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Controlling a Room/Window Air Conditioner with an External Thermostat
(also usable for heating control with slight changes)

Here's another project that I've put off writing up for a really long time. Although I may or may not end up finishing it in one sitting, starting out on writing it up seems like a good thing to do on the back end of a long weekend. Please be aware that I assume a residential 120 volt, 60 Hz North American perspective on electrical wiring because that's where I am. Readers in other countries and situations may need to adjust certain things or even seek a permit to do this sort of project.

Warning, Danger, Caution: this is yet another project involving the AC powerline, high currents and by implication, electricity. As useful as electricity can be, things can quickly turn dangerous if you don't know what you're doing or things happen to go wrong. Don't overestimate your skill level. If you're not sure, stop and seek qualified assistance. The time to find out that you didn't understand something or made a mistake is NOT after you've started a fire in your house, nor after you've hurt or killed yourself or someone else. I am not responsible for your actions or those of others, nor am I responsible for the results of your following or inability to follow the information on this page. If you can't accept that, please move on and don't attempt anything explained here.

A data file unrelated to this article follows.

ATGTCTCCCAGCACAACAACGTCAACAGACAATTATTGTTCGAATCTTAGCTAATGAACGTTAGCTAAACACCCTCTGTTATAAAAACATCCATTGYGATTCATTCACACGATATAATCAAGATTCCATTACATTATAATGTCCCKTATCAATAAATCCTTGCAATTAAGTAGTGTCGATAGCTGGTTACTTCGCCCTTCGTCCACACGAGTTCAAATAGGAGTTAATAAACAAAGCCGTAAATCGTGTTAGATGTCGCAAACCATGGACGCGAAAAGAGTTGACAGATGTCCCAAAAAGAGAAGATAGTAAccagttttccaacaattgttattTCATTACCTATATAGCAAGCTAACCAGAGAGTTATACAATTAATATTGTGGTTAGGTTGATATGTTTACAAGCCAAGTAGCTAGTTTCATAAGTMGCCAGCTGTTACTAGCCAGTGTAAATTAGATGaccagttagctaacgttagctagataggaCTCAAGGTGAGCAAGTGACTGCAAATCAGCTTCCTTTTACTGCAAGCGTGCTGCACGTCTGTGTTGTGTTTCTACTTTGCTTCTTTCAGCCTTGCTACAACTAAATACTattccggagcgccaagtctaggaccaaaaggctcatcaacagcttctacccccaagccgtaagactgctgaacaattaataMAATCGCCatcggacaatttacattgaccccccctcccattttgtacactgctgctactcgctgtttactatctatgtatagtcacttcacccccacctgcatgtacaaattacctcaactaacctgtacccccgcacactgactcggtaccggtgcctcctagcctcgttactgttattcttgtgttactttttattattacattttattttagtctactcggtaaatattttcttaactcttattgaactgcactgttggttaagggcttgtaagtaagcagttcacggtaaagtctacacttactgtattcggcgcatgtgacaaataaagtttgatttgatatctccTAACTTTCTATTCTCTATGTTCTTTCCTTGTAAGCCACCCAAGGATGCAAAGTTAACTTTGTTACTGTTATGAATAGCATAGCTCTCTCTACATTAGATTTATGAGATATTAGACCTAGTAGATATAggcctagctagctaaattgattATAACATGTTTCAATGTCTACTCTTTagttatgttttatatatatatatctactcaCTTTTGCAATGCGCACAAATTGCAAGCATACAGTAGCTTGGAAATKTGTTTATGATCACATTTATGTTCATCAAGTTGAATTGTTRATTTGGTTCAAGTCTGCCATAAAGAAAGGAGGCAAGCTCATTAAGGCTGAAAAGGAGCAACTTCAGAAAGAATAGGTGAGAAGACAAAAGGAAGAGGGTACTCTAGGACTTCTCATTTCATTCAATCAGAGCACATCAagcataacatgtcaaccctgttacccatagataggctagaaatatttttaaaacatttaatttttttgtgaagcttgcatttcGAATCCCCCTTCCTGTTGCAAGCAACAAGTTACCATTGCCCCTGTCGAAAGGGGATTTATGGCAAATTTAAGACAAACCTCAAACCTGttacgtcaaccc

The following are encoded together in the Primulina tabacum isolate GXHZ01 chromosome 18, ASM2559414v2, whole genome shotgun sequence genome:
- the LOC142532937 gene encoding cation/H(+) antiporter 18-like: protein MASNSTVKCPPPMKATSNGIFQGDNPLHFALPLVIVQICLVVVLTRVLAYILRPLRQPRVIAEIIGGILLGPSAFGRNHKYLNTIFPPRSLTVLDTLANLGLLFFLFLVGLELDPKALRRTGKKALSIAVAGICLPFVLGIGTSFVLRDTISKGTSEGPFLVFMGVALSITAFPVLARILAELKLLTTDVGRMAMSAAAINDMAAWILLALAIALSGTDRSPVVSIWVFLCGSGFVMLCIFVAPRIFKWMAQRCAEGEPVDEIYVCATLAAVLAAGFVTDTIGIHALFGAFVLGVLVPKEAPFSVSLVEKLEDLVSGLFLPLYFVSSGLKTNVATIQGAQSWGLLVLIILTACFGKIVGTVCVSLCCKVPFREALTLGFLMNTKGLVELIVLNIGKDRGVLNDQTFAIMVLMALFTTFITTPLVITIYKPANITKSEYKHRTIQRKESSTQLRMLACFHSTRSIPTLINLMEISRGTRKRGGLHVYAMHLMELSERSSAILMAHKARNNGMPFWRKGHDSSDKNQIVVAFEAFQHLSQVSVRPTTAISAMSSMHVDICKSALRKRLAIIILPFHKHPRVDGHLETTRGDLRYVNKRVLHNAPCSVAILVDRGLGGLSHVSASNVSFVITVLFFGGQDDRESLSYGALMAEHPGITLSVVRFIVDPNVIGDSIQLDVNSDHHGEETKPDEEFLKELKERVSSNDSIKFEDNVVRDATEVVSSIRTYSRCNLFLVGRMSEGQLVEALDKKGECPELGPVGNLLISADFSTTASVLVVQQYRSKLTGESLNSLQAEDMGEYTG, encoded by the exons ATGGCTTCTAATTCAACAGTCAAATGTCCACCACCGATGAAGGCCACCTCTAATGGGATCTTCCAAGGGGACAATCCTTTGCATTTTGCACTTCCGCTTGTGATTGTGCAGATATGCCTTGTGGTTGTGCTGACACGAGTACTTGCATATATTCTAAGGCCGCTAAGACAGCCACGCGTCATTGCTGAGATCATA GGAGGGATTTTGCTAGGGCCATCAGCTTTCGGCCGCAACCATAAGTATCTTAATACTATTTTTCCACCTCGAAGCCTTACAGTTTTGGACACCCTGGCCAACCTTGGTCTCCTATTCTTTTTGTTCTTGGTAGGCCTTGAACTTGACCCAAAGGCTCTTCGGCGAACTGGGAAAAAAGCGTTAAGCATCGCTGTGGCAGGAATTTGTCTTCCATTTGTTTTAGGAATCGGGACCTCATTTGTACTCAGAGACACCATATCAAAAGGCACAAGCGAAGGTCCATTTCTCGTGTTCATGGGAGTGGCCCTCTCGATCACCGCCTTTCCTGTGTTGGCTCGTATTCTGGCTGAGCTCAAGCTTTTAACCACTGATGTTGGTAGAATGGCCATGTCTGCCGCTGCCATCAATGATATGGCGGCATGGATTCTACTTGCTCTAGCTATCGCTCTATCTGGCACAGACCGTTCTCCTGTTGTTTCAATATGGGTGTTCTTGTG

Ready made products for this same purpose exist, in case you don't feel that you're up to the challenge.

Also, here's an example of how you shouldn't do things, taken from a video I made a long time ago: